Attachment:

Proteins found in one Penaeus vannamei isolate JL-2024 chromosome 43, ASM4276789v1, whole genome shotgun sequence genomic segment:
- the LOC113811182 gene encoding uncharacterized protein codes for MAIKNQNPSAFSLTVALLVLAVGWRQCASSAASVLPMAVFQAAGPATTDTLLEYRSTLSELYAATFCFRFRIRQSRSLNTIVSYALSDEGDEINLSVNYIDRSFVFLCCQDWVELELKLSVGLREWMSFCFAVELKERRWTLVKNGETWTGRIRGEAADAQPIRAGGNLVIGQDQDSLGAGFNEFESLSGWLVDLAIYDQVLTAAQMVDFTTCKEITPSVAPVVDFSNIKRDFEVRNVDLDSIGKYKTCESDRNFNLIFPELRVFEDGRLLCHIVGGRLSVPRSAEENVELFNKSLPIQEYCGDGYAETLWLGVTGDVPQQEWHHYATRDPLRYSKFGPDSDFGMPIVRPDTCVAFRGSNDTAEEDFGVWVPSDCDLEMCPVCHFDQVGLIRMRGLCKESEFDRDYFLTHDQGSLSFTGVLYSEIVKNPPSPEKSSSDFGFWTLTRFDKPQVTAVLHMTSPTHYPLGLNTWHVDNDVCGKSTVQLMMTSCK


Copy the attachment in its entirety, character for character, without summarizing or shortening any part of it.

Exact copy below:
Proteins found in one Penaeus vannamei isolate JL-2024 chromosome 43, ASM4276789v1, whole genome shotgun sequence genomic segment:
- the LOC113811182 gene encoding uncharacterized protein codes for MAIKNQNPSAFSLTVALLVLAVGWRQCASSAASVLPMAVFQAAGPATTDTLLEYRSTLSELYAATFCFRFRIRQSRSLNTIVSYALSDEGDEINLSVNYIDRSFVFLCCQDWVELELKLSVGLREWMSFCFAVELKERRWTLVKNGETWTGRIRGEAADAQPIRAGGNLVIGQDQDSLGAGFNEFESLSGWLVDLAIYDQVLTAAQMVDFTTCKEITPSVAPVVDFSNIKRDFEVRNVDLDSIGKYKTCESDRNFNLIFPELRVFEDGRLLCHIVGGRLSVPRSAEENVELFNKSLPIQEYCGDGYAETLWLGVTGDVPQQEWHHYATRDPLRYSKFGPDSDFGMPIVRPDTCVAFRGSNDTAEEDFGVWVPSDCDLEMCPVCHFDQVGLIRMRGLCKESEFDRDYFLTHDQGSLSFTGVLYSEIVKNPPSPEKSSSDFGFWTLTRFDKPQVTAVLHMTSPTHYPLGLNTWHVDNDVCGKSTVQLMMTSCK